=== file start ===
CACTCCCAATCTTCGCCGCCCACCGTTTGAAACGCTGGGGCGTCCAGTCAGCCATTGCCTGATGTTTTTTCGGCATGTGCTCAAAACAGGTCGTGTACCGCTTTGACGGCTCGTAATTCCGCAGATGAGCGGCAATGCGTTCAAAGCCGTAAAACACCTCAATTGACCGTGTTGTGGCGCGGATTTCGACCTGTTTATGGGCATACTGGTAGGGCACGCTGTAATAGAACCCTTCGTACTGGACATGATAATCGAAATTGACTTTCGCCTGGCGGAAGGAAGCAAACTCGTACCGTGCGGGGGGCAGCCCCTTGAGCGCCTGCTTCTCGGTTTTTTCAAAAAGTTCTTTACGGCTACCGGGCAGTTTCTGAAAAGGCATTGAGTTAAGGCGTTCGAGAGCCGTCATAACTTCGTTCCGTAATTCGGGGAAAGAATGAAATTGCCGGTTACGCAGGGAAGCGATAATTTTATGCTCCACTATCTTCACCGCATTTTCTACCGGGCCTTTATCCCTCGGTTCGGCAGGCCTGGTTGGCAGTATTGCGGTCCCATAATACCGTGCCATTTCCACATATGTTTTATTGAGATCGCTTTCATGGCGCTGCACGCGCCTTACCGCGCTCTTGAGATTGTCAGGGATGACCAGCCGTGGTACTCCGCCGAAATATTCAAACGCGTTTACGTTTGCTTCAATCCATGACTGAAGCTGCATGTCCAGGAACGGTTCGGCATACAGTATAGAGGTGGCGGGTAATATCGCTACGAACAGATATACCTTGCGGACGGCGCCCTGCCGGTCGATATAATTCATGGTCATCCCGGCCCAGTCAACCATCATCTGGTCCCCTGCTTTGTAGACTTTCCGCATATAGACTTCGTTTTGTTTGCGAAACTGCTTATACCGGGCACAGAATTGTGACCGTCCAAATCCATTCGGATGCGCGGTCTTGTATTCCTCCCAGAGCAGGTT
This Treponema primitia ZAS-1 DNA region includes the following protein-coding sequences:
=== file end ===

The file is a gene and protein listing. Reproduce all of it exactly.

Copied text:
CACTCCCAATCTTCGCCGCCCACCGTTTGAAACGCTGGGGCGTCCAGTCAGCCATTGCCTGATGTTTTTTCGGCATGTGCTCAAAACAGGTCGTGTACCGCTTTGACGGCTCGTAATTCCGCAGATGAGCGGCAATGCGTTCAAAGCCGTAAAACACCTCAATTGACCGTGTTGTGGCGCGGATTTCGACCTGTTTATGGGCATACTGGTAGGGCACGCTGTAATAGAACCCTTCGTACTGGACATGATAATCGAAATTGACTTTCGCCTGGCGGAAGGAAGCAAACTCGTACCGTGCGGGGGGCAGCCCCTTGAGCGCCTGCTTCTCGGTTTTTTCAAAAAGTTCTTTACGGCTACCGGGCAGTTTCTGAAAAGGCATTGAGTTAAGGCGTTCGAGAGCCGTCATAACTTCGTTCCGTAATTCGGGGAAAGAATGAAATTGCCGGTTACGCAGGGAAGCGATAATTTTATGCTCCACTATCTTCACCGCATTTTCTACCGGGCCTTTATCCCTCGGTTCGGCAGGCCTGGTTGGCAGTATTGCGGTCCCATAATACCGTGCCATTTCCACATATGTTTTATTGAGATCGCTTTCATGGCGCTGCACGCGCCTTACCGCGCTCTTGAGATTGTCAGGGATGACCAGCCGTGGTACTCCGCCGAAATATTCAAACGCGTTTACGTTTGCTTCAATCCATGACTGAAGCTGCATGTCCAGGAACGGTTCGGCATACAGTATAGAGGTGGCGGGTAATATCGCTACGAACAGATATACCTTGCGGACGGCGCCCTGCCGGTCGATATAATTCATGGTCATCCCGGCCCAGTCAACCATCATCTGGTCCCCTGCTTTGTAGACTTTCCGCATATAGACTTCGTTTTGTTTGCGAAACTGCTTATACCGGGCACAGAATTGTGACCGTCCAAATCCATTCGGATGCGCGGTCTTGTATTCCTCCCAGAGCAGGTT
This Treponema primitia ZAS-1 DNA region includes the following protein-coding sequences: